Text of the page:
The Joy of Sets or, the Allan Quatermain stories

26 July 2012

What is better than a series of novels which lets you follow the adventures of one or more protagonists over time and space, watching them age and change, and letting you link up scattered incidents to create a fulfilling alternative universe? In our time I’m aware of the Harry Potter series, the Mortal Engines series, the Twilight series, A Series of Unfortunate Events, and there must be hundreds of others, especially if you include detective series like Ian Rankin’s Rebus series or the VI Warshawski series.

After his debut in King Solomon’s Mines (1885), Rider Haggard’s African hunter hero, Allan Quatermain went on to feature in over a dozen novels and short stories. There’s a close parallel with Sherlock Holmes who made his first appearance in the novella A Study In Scarlet in 1887 and went on to appear in three further novels and fifty-six short stories. Holmes’s last appearance was in a 1927 short story, The Adventure of Shoscombe Old Place, his publishing history thus spanning 40 years; while Quatermain’s last appearance was also in 1927, in Allan and the Ice-gods, pipping Holmes with a career of 42 years.

As with another series I’m exploring, James Fenimore Cooper’s Leatherstocking series, the new reader to Quatermain faces a bit of a conundrum – whether to read the stories in the order they were published in order to experience the author’s changing style and skill – or in the fictional chronology of the character’s life.

The excellent Wikipedia article lists the AQ stories by order of events in the hero’s life, with publication dates in brackets, helping you organise whichever option you choose.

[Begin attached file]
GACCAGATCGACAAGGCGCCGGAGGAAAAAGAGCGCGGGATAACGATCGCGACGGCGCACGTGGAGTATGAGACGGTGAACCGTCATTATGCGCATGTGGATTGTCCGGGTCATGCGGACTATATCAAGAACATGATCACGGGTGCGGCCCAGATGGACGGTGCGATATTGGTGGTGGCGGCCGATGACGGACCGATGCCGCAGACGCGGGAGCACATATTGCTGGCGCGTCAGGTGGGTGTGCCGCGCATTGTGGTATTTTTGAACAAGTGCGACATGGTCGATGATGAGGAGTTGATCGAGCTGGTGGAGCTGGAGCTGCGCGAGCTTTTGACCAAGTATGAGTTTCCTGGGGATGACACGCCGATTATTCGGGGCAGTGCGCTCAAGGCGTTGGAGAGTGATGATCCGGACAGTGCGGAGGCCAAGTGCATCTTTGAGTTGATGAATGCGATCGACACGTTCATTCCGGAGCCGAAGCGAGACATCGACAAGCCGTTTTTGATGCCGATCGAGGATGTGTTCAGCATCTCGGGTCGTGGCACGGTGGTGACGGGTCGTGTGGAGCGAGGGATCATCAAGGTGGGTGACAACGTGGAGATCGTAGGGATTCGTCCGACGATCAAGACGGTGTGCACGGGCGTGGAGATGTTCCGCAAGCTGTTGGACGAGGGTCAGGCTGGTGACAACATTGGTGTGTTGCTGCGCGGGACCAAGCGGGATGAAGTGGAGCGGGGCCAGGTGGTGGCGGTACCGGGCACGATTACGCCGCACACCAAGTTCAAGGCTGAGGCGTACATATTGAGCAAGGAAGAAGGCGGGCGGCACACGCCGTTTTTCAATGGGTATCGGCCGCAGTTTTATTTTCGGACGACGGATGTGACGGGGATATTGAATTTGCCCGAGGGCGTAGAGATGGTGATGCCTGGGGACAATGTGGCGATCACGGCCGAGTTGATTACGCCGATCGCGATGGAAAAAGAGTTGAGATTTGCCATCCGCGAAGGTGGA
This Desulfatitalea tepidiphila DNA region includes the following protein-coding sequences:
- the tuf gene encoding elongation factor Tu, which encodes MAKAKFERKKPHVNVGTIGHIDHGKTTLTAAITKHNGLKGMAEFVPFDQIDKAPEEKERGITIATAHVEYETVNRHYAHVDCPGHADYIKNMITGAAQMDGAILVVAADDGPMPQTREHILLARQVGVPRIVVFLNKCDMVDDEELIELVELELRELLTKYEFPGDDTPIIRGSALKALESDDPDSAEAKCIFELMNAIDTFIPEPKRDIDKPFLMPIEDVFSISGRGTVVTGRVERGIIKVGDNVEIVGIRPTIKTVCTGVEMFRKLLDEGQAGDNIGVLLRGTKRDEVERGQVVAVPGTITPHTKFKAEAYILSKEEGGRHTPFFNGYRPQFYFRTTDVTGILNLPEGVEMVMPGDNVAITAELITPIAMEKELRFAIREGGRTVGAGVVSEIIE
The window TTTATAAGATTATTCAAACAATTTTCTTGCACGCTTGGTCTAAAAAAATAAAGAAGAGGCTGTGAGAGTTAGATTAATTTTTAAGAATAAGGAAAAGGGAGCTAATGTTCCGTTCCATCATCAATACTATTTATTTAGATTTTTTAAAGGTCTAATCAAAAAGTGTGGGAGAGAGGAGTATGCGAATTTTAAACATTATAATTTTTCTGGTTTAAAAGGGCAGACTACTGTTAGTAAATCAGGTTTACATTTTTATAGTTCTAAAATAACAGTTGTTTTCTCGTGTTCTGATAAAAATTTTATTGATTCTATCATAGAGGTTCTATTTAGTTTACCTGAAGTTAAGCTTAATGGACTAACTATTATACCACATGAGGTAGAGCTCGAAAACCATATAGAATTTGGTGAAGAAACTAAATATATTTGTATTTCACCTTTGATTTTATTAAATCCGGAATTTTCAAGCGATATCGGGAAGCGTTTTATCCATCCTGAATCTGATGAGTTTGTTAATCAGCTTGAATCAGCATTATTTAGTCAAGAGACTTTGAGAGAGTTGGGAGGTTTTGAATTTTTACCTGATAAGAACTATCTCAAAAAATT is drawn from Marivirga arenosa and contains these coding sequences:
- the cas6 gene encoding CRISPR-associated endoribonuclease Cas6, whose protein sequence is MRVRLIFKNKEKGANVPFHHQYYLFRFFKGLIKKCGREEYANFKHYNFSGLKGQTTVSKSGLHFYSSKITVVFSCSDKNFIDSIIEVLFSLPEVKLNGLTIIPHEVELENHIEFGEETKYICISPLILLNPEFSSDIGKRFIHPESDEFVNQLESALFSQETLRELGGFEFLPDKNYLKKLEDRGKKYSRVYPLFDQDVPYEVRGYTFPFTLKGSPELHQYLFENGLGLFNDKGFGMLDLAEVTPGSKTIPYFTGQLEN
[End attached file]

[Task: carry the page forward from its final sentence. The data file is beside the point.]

Date            Text
1817                 Birth of Allan Quatermain

1835–1838   Marie (1912)
1842–1843  “Allan’s Wife”, title story in the collection Allan’s Wife (1887)
1854–1856   Child of Storm (1913)
1858                “A Tale of Three Lions”, included in the collection Allan’s Wife (1887)
1859                Maiwa’s Revenge: or, The War of the Little Hand (1888)
1868               “Hunter Quatermain’s Story”, in the collection Allan’s Wife (1887)
1869               “Long Odds”, included in the collection Allan’s Wife (1887)
1870               The Holy Flower (1915)
1871                Heu-heu: or, The Monster (1924)
1872                She and Allan (1920)
1873               The Treasure of the Lake (1926)
1874               The Ivory Child (1916)
1879               Finished (1917)
1879               “Magepa the Buck”, included in the collection Smith and the Pharaohs (1920)
1880               King Solomon’s Mines (1885)
1882               The Ancient Allan (1920)
1883               Allan and the Ice-gods (1927)
1884–1885 Allan Quatermain (1887)

18 June 85   Death of Allan Quatermain

But whichever option you choose you’ll have a problem trying to track down editions of these old books. As usual with older literature (and music), Haggard’s one or two greatest hits (King Solomon’s Mines and She) are available in countless editions, cheap or scholarly, but wander a few feet from the common highway and you are among thorns. There does appear to be one uniform edition of the complete Quatermain novels, by a small publisher, the Leonaur press, though a little pricey. You can, however, download them as Kindle texts from Amazon, or from the excellent Project Gutenberg Rider Haggard site.

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1 Comment

  1. Your note about the Leonaur set is quite useful. A bit pricey, as you say, but a handsome set of matched hardcovers that solves the problem of finding all the stories without encountering duplicates. Leonaur also publishes the 2-volume She set separately. Thanks for the great post!

    Reply

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